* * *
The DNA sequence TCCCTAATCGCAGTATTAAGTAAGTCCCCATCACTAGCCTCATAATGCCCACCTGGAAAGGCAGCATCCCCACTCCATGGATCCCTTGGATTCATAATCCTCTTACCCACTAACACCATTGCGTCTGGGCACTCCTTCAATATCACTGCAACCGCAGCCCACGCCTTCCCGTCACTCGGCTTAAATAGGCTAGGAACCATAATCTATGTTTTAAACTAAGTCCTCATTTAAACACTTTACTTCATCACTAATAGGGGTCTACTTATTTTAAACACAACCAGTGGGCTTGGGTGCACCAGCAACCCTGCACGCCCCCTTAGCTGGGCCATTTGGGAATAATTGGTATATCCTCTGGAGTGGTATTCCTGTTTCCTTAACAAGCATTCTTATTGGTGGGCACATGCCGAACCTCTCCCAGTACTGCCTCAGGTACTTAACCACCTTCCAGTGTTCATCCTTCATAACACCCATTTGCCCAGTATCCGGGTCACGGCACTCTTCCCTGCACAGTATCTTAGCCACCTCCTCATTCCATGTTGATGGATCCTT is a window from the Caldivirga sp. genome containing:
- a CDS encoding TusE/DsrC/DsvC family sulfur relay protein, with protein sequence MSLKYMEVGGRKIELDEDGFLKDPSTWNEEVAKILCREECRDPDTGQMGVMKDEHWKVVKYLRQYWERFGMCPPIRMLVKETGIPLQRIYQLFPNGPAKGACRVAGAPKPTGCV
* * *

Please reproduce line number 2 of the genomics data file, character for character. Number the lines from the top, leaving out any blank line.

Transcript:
- a CDS encoding TusE/DsrC/DsvC family sulfur relay protein, with protein sequence MSLKYMEVGGRKIELDEDGFLKDPSTWNEEVAKILCREECRDPDTGQMGVMKDEHWKVVKYLRQYWERFGMCPPIRMLVKETGIPLQRIYQLFPNGPAKGACRVAGAPKPTGCV